“You shall take choice flour and bake of it twelve loaves, two-tenths of a measure for each loaf.” (Leviticus 24:5)
The American sociologist William Graham Sumner coined the term folkways to describe the informal norms or customs of a society (as opposed to behaviors legislated by law). So, for example, placing two challot (plural of challah, the Shabbat loaf of bread) on the Shabbat table is a matter of halacha, Jewish law (Babylonian Talmud, Shabbat 117b). Using braided challot, on the other hand, is simply a custom, or Jewish folkway.
Chana Weisberg, Director of Editorial Management at Chabad.org explains that the six days of the week represent the diversity of life, while Shabbat represents the unity of life. Now, most challot are made from three dough strands, so if there are two challot, there are six strands, each representing one day of the week. Braiding the strands brings them together in a unified manner, just as Shabbat does with the diversity in our lives. The challot, then, are not only used on Shabbat, but also represent Shabbat physically.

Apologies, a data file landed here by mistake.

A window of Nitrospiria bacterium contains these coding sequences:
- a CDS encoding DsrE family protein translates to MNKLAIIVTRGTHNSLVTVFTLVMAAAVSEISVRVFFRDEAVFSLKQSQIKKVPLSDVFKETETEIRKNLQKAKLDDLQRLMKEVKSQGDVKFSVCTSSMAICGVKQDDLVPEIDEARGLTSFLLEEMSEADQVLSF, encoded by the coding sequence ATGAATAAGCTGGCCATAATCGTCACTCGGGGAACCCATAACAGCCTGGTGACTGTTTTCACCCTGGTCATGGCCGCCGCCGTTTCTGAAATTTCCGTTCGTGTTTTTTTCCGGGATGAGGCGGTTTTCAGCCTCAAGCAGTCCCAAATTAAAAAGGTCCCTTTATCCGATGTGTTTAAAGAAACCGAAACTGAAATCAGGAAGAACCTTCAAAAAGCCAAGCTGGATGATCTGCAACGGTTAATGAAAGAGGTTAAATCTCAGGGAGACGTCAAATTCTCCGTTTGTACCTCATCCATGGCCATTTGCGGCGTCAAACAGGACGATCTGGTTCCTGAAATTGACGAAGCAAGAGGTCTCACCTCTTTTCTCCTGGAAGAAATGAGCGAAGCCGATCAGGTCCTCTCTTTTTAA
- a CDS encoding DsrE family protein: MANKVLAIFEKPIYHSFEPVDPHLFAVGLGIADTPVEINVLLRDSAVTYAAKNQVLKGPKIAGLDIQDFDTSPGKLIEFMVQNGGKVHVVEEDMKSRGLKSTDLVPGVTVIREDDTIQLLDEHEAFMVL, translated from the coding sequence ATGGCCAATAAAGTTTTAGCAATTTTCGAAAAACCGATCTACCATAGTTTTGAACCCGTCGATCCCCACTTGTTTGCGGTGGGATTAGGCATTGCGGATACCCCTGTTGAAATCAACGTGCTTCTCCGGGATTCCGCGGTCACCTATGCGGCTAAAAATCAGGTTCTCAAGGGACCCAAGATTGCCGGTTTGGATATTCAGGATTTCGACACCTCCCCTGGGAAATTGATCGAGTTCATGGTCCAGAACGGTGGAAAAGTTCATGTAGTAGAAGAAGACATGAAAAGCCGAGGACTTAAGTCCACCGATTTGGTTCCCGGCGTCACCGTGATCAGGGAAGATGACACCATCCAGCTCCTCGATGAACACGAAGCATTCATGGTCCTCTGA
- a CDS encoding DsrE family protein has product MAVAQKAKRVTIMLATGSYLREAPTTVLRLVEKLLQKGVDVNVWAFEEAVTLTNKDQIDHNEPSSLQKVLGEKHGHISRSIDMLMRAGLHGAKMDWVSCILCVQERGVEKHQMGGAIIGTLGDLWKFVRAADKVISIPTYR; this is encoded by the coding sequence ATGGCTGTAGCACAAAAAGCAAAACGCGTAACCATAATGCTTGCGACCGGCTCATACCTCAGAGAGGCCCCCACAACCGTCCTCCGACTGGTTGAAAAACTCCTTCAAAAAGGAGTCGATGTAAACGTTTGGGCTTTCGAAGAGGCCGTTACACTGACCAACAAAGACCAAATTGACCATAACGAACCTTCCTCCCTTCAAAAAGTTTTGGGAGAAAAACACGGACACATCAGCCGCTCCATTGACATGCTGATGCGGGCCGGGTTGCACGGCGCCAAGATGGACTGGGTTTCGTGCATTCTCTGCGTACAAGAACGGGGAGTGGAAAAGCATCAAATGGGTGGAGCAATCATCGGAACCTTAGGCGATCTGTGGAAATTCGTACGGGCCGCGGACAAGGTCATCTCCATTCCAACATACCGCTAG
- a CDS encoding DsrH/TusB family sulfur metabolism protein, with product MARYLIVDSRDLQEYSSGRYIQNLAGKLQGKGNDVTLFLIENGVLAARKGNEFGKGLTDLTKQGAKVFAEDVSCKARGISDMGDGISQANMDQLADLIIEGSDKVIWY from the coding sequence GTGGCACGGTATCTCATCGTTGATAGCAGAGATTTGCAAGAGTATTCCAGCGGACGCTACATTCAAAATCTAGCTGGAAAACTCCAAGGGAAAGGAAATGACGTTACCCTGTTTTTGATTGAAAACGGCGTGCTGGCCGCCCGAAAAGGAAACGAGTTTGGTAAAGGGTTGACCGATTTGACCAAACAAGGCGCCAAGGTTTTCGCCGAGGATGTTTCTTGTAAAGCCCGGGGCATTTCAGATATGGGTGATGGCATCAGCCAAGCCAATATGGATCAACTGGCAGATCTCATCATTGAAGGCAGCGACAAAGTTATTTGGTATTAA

Parashat Emor, which focuses on the ritual aspects of the Jewish calendar, directs the kohanim, the priests, to bring twelve loaves of bread to the Temple every Shabbat, and to arrange them in two rows of six, as an eternal commitment to God. The braided challot on the Shabbat table evoke the memory of this ritual, with the “bumps” in the braid multiplying the two challot into twelve.
Of course, it is impossible to know if these explanations are the true reasons for braiding challah for Shabbat. It may not really matter, though, because a folkway with thousands of years of tradition behind it carries its own historical weight. Ultimately, the question is what meaning does the braided challah carry for you?
Good Shabbos/Shabbat Shalom,